Dunstan maintained his interest at the court of Edgar till his death, and he was mainly instrumental in raising Edward, his son, to the throne. During the reign of Edward he ruled with absolute sway
both in Church and State; but when that prince was murdered, and Ethelred succeeded, his credit and influence declined. But in order to raise himself in the estimation of the people, and to carry out his views, Dunstan used craft as well as power. In A.D. 969, he convened a council to consider the question of clerical celibacy, of which he was the staunch advocate. The question was not settled either in this or in many succeeding councils; but Dunstan in the course of these committed the first of those fraudulent tricks for which the Romish Church became afterwards so celebrated. In order to gain supporters of his views, it was reported that, during a debate on the subject in a synod at Winchester, A.D. 975, a crucifix spoke in favour of clerical celibacy. The monks sedulously spread this legend among the people, and it was received with gross credulity. To this hour, indeed, Romish writers profess to believe the ridiculous story, and adduce it in favour of the celibacy of their priests. But the Apostle Paul writes to Timothy, “ Now the Spirit speaketh expressly, that in the latter times some shall depart from the faith, giving heed to seducing spirits and doctrines of devils, speaking lies in hypocrisy; having their conscience seared with a hot iron; forbidding to marry." How truly do these characteristics apply to the Papacy ! !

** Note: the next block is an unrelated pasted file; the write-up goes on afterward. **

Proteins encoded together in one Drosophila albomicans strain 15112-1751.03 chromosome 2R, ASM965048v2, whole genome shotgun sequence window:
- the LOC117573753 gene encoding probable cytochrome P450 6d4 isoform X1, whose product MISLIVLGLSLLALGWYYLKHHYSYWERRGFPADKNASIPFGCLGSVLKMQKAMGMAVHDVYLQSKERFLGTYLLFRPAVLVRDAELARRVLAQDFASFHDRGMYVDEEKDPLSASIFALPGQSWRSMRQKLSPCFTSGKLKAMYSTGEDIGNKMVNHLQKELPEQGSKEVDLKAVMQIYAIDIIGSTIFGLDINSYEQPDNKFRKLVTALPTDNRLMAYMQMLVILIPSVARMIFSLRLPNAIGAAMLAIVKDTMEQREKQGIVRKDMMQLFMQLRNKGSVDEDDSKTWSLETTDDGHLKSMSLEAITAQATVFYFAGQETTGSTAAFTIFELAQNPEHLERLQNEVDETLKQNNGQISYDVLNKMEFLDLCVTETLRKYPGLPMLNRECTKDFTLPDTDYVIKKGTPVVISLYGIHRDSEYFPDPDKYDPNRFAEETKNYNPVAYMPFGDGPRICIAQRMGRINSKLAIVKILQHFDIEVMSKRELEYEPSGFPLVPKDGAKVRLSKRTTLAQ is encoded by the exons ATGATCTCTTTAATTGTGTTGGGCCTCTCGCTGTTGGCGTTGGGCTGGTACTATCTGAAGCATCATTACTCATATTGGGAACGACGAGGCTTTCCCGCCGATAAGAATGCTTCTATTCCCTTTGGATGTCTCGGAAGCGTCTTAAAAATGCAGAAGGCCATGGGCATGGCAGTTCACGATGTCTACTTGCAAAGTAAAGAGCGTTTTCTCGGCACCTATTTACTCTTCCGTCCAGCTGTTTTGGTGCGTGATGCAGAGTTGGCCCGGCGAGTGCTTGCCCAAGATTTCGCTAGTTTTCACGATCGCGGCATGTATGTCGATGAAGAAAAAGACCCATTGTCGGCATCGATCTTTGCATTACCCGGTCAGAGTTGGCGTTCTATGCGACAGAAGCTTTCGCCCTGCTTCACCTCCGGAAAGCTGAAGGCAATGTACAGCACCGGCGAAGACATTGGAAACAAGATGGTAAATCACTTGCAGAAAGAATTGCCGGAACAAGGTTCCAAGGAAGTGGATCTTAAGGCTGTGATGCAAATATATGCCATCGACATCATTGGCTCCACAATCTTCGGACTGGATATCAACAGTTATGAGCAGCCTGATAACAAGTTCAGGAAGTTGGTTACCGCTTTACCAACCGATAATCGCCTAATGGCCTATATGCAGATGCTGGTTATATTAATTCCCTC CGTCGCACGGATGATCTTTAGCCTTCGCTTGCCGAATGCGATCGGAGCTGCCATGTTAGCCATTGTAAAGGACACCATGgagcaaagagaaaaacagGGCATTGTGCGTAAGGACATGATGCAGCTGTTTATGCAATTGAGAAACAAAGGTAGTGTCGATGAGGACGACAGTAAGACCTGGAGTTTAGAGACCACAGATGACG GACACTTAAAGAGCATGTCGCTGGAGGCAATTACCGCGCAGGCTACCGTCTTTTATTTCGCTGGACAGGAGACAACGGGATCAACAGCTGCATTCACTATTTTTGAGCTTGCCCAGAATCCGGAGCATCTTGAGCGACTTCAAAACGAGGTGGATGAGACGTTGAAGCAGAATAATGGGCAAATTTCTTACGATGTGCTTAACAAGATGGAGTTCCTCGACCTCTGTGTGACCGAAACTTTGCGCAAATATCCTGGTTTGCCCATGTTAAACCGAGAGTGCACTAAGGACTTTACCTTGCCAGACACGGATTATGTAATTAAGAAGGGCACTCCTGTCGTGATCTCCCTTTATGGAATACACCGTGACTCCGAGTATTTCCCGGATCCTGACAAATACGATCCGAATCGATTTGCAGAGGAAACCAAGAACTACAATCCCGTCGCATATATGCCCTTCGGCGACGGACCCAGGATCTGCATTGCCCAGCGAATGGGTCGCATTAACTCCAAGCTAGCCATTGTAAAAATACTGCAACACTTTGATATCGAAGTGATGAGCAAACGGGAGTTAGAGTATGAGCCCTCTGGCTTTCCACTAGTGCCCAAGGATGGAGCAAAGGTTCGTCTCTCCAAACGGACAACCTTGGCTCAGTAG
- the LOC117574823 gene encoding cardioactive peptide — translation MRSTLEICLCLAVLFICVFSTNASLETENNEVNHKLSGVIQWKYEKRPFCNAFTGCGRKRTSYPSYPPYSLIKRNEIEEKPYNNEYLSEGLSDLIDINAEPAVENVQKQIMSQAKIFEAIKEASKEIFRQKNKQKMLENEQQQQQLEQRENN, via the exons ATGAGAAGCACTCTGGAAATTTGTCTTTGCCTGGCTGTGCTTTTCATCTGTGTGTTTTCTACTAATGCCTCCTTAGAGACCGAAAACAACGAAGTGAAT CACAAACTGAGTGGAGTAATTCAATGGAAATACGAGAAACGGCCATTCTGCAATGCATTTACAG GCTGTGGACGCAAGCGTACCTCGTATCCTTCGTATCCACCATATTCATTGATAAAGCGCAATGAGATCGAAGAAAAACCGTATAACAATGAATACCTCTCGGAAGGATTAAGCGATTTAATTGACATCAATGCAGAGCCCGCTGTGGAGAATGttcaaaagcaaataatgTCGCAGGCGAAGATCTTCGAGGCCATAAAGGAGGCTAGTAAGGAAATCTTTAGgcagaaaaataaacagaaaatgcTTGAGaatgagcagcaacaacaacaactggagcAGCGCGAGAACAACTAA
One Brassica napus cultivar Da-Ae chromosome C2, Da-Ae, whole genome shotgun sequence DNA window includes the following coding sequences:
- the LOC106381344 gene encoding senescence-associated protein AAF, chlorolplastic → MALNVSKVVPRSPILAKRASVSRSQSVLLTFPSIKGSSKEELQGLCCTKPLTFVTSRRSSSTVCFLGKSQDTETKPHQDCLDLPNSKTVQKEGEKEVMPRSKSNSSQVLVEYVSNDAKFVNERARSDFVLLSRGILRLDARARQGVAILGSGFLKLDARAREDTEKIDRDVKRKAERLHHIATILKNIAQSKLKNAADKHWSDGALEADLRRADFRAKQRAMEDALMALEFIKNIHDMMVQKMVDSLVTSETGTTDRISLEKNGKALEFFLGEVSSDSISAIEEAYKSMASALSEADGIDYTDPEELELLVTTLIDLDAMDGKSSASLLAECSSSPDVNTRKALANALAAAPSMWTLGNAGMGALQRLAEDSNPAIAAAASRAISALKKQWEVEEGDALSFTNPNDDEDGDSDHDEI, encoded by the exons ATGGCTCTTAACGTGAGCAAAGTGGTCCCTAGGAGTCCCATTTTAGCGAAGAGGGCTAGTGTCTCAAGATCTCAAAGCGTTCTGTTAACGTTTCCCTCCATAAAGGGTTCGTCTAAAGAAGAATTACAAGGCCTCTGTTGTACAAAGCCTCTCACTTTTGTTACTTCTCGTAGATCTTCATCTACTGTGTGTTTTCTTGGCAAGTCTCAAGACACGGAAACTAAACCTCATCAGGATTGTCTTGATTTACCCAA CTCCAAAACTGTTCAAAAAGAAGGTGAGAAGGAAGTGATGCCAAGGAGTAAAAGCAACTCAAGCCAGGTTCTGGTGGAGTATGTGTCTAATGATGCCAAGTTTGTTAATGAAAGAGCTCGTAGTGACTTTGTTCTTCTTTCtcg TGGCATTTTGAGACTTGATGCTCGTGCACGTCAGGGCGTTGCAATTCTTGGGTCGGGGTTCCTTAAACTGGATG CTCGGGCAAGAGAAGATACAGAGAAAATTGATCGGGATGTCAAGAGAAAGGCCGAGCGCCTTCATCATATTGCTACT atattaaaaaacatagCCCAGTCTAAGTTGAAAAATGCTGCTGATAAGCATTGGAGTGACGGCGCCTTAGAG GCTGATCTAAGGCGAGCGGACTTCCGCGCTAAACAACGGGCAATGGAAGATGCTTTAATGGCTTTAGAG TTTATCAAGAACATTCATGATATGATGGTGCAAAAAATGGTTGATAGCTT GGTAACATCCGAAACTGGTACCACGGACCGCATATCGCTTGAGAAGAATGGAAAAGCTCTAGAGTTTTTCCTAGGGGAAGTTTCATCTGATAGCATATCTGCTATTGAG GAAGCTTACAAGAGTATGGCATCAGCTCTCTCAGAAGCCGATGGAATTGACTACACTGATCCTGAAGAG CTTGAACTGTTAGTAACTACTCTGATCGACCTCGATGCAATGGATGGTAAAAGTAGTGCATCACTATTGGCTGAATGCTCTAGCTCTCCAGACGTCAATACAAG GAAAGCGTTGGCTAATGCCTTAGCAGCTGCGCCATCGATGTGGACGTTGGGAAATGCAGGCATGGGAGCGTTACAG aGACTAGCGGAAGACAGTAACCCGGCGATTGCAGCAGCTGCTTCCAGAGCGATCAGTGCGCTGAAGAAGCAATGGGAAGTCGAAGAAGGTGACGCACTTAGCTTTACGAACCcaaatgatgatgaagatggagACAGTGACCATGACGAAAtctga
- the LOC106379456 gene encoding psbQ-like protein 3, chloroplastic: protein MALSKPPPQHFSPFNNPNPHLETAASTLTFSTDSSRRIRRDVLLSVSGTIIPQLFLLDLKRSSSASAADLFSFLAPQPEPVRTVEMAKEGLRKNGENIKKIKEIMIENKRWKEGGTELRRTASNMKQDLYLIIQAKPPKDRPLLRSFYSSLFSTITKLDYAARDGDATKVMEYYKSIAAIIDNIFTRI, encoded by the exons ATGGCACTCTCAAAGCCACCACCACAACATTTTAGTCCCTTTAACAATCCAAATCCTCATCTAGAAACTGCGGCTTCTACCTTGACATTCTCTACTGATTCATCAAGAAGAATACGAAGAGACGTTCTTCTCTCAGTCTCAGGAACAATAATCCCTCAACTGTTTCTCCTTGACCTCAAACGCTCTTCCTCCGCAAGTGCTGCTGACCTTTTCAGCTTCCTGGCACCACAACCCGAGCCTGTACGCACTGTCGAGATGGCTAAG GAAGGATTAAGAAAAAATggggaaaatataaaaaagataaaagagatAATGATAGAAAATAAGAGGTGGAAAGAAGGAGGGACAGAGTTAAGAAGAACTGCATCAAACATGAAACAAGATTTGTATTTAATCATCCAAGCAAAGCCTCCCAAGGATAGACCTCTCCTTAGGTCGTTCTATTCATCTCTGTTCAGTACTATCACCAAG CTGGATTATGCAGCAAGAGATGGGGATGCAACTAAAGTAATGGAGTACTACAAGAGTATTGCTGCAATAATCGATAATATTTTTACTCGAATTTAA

Dunstan is said to have died of grief from the neglect shown towards him by Ethelred. But that he had wrought effectually for the Romish Church is manifested by the pages of ecclesiastical history. From his time “the man of sin ” swayed the English Church with a high hand. But as Le Bas observes, the works of even this architect of evil were not to last; the Danes renewed their incursions, and the religious establishments fell, as usual, before their ferocity. The barbarians, indeed, conformed to the religion at that time prevailing in England, but their conformity was marked with insolence and profanity. The clergy were converted almost into menial slaves. Often did the haughty and savage conquerors compel them to celebrate the services of the altar, not only in their private houses, but in their very chambers, where their wives or concubines were reposing by their sides. Happy was it for them, and for the nation at large, that the Norman Conqueror, William, swept these barbarians away from the shores of England! The Norman Conquest may indeed be regarded as a monument at once of the goodness and severity of God. The clergy, however, bowed down as they had been by the tyranny of their late masters, retained sufficient spirit to embarrass and provoke the Conqueror by their inflexible opposition to his rule. But William was not to be borne down by ecclesiastics; he had power, and he resolved to use it in proportion to their haughtiness. The native clergy were accordingly expelled from their dignities, and foreigners introduced into their places. The most illustrious of these was Lanfranc, who was made Primate of all England. But while Lanfranc brought with him to his office the most eminent attainments which Italy could supply, and became the restorer and patron of letters, he was no less devoted to the supremacy of Rome than Dunstan himself
. He laboured urgently to inflict celibacy upon the clergy; he advocated the doctrine of the corporeal presence in the sacrament, a dogma scarcely heard of in the Anglo-Saxon Church; and he was by no means scrupulous in the use of that machinery by which superstition can maintain its ascendency. Lofty as the mind of Lanfranc was, however, it was not powerful enough to rebuke the genius of William: his crown never obeyed a cowl.